Stranded Delta Airlines passengers arrive in Seattle

About 235 passengers from a Delta Airlines flight have made it to their final destination, after their flight to Seattle from Amsterdam had to be diverted on Friday due to mechanical problems.

Plane headed to Seattle had landed in Iqaluit due to mechanical problems

More than 200 passengers from a diverted Delta airlines flight waited at Iqaluit's cadet hall under the supervision of Canada Border Services Agency officers for another plane to arrive to take them to their destination of Seattle. (Jane Sponagle/CBC)

Passengers aboard a Delta Airlines flight that had to be diverted to Iqaluit Friday due to mechanical problems have made it to their final destination. 

The Airbus A330-300, en route from Amsterdam to Seattle, landed around lunch time Friday, after the crew noticed a problem with one of the wing's spoilers — the short flaps on the top of the wings. 

John Hawkins, Iqaluit's airport manager, says the city's location and facilities means it often handles emergency landings of intercontinental flights.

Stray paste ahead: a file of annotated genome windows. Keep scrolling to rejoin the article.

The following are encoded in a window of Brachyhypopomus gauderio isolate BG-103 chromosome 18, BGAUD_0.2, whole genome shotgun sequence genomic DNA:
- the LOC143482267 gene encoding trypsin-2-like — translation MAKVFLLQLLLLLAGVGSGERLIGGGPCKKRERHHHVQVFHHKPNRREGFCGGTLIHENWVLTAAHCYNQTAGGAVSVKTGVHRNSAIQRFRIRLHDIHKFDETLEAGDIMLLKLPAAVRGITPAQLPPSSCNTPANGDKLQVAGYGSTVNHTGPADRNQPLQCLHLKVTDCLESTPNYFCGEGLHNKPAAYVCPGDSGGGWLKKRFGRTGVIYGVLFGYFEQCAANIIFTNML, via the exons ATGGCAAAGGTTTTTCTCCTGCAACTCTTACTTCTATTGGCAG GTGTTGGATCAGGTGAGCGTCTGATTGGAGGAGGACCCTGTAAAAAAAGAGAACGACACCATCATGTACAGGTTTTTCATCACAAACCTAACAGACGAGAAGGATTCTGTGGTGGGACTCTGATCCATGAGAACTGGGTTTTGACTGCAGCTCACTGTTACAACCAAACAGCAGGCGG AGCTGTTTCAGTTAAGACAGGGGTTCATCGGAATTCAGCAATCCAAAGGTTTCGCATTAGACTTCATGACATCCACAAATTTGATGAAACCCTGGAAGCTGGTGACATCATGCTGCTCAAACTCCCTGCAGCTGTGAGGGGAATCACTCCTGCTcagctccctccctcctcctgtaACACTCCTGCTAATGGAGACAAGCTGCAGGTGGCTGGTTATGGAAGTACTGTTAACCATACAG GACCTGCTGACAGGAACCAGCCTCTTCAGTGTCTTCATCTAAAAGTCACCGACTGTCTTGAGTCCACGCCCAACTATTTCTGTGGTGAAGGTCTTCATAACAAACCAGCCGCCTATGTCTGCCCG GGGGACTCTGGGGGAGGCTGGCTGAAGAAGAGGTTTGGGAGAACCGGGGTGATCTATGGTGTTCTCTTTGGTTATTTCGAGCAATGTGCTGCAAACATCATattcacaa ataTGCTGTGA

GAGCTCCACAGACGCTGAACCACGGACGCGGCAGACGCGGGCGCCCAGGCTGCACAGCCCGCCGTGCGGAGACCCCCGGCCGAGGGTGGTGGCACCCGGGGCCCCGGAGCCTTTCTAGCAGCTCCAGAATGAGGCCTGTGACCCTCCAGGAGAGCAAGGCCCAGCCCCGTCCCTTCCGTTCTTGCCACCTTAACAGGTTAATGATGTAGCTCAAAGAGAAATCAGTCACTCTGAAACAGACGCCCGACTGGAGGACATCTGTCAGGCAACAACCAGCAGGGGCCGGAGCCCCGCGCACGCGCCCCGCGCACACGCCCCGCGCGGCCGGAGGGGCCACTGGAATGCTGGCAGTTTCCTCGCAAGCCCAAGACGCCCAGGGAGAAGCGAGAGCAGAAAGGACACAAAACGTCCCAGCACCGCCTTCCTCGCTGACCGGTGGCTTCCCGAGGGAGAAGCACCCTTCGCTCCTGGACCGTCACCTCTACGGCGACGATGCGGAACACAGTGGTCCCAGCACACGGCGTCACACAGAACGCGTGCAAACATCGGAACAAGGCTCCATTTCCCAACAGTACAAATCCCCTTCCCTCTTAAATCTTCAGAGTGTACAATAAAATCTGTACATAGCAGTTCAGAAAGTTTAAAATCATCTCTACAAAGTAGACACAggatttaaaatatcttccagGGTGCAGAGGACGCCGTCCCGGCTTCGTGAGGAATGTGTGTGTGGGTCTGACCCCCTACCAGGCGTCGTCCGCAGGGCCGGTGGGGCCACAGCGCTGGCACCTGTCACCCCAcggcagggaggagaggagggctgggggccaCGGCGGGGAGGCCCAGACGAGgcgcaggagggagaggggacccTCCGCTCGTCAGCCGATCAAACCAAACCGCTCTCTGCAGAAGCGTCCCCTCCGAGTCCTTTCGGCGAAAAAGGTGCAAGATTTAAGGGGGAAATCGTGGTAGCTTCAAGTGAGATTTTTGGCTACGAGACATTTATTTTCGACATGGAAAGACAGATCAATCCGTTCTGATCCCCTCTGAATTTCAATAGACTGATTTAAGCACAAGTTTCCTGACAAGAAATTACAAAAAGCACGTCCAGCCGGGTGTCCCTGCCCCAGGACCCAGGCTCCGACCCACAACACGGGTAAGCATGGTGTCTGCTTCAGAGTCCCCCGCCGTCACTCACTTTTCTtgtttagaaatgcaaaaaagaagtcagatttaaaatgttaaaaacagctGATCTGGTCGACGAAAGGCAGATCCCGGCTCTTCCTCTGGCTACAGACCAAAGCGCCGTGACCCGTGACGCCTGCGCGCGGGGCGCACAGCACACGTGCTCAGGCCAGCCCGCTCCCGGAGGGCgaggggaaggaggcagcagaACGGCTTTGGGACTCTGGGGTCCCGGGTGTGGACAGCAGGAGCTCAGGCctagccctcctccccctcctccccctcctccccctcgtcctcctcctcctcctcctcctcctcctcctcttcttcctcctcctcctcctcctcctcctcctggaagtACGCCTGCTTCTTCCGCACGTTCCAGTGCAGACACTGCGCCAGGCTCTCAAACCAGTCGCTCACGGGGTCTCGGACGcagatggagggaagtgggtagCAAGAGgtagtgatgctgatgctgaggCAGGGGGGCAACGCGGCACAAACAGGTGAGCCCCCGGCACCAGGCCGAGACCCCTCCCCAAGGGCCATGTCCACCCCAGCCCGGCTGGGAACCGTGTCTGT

"We have a long runway and we have a hospital, if there's a medical diversion of some kind. So we're kind of well-equipped to accept them," he said. "But we don't typically have enough place to process or hold their passengers while this happens."

The 235 passengers from Delta flight 233 were de-planed and brought to Iqaluit's Cadet Hall mid-afternoon Friday.

They were still technically in transit so were under the supervision of Canada Border Services Agency officers.

Delta sent a Boeing 777-200 to Iqaluit from Atlanta to pick up the stranded passengers. The plane arrived in Nunavut late Friday night and landed in Seattle around 4 a.m. EST on Saturday.